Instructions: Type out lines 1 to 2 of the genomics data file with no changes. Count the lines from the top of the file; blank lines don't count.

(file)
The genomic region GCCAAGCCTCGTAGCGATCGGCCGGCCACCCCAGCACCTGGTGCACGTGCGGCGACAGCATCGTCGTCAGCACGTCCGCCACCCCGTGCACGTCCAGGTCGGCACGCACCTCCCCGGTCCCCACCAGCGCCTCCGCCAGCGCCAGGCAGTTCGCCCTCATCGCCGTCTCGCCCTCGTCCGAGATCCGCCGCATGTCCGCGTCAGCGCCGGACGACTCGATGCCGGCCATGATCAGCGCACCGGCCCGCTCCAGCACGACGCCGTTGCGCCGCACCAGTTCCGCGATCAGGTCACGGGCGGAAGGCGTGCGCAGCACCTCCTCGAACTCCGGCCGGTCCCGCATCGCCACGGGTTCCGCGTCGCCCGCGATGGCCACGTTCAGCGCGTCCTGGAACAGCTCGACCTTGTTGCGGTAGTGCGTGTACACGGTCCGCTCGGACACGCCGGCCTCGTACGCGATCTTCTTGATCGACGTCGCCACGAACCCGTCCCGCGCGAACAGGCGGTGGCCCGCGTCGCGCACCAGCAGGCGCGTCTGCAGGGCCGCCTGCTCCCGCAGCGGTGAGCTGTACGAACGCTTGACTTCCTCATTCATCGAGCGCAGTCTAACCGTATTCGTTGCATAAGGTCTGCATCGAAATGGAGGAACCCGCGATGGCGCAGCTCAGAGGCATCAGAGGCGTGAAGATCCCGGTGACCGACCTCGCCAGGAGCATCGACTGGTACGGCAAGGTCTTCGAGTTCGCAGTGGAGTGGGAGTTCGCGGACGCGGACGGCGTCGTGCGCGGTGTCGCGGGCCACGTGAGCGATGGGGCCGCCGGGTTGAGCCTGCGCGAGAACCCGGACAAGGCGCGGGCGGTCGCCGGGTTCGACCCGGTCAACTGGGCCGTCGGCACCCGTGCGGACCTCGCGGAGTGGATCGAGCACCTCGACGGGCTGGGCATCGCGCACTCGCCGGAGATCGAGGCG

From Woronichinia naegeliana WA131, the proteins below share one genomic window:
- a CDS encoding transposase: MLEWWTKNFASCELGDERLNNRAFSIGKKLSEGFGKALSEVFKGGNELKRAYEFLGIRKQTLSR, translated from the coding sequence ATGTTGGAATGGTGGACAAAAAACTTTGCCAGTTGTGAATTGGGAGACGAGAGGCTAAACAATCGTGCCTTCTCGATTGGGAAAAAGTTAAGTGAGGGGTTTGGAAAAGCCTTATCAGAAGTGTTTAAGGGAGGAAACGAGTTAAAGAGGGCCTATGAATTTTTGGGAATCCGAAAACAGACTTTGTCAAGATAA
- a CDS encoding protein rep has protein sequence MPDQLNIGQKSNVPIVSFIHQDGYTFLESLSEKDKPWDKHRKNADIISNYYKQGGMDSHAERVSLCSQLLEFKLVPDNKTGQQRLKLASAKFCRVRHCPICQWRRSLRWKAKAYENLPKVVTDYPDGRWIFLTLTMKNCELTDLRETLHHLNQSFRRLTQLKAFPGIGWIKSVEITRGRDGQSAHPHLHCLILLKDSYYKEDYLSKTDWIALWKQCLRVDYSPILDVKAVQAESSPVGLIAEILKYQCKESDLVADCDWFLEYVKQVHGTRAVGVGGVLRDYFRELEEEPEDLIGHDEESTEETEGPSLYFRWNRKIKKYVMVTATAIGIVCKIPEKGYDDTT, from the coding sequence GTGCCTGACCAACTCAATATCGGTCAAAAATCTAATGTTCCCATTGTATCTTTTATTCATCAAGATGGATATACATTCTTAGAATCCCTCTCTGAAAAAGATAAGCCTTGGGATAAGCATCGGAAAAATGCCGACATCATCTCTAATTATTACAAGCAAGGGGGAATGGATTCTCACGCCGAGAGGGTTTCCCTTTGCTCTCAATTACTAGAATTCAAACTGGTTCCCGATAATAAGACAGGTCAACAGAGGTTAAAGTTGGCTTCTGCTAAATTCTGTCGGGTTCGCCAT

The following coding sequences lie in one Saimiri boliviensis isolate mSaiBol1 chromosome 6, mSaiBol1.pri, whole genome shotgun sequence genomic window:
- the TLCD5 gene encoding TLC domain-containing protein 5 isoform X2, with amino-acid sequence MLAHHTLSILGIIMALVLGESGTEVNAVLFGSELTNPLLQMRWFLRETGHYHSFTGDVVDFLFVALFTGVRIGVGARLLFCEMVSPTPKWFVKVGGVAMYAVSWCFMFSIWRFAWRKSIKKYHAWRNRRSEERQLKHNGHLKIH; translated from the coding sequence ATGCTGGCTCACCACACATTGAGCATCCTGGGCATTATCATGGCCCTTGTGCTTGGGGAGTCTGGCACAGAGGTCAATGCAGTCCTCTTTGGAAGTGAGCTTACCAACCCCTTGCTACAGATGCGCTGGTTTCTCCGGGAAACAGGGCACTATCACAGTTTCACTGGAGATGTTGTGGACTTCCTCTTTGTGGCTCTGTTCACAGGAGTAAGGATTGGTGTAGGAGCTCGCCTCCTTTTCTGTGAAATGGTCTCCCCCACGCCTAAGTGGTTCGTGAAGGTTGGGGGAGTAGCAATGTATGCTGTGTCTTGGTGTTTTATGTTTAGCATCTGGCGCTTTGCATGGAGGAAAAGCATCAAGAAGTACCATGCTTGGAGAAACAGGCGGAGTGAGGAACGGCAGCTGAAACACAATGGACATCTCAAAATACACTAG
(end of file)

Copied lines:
The genomic region GCCAAGCCTCGTAGCGATCGGCCGGCCACCCCAGCACCTGGTGCACGTGCGGCGACAGCATCGTCGTCAGCACGTCCGCCACCCCGTGCACGTCCAGGTCGGCACGCACCTCCCCGGTCCCCACCAGCGCCTCCGCCAGCGCCAGGCAGTTCGCCCTCATCGCCGTCTCGCCCTCGTCCGAGATCCGCCGCATGTCCGCGTCAGCGCCGGACGACTCGATGCCGGCCATGATCAGCGCACCGGCCCGCTCCAGCACGACGCCGTTGCGCCGCACCAGTTCCGCGATCAGGTCACGGGCGGAAGGCGTGCGCAGCACCTCCTCGAACTCCGGCCGGTCCCGCATCGCCACGGGTTCCGCGTCGCCCGCGATGGCCACGTTCAGCGCGTCCTGGAACAGCTCGACCTTGTTGCGGTAGTGCGTGTACACGGTCCGCTCGGACACGCCGGCCTCGTACGCGATCTTCTTGATCGACGTCGCCACGAACCCGTCCCGCGCGAACAGGCGGTGGCCCGCGTCGCGCACCAGCAGGCGCGTCTGCAGGGCCGCCTGCTCCCGCAGCGGTGAGCTGTACGAACGCTTGACTTCCTCATTCATCGAGCGCAGTCTAACCGTATTCGTTGCATAAGGTCTGCATCGAAATGGAGGAACCCGCGATGGCGCAGCTCAGAGGCATCAGAGGCGTGAAGATCCCGGTGACCGACCTCGCCAGGAGCATCGACTGGTACGGCAAGGTCTTCGAGTTCGCAGTGGAGTGGGAGTTCGCGGACGCGGACGGCGTCGTGCGCGGTGTCGCGGGCCACGTGAGCGATGGGGCCGCCGGGTTGAGCCTGCGCGAGAACCCGGACAAGGCGCGGGCGGTCGCCGGGTTCGACCCGGTCAACTGGGCCGTCGGCACCCGTGCGGACCTCGCGGAGTGGATCGAGCACCTCGACGGGCTGGGCATCGCGCACTCGCCGGAGATCGAGGCG

From Woronichinia naegeliana WA131, the proteins below share one genomic window: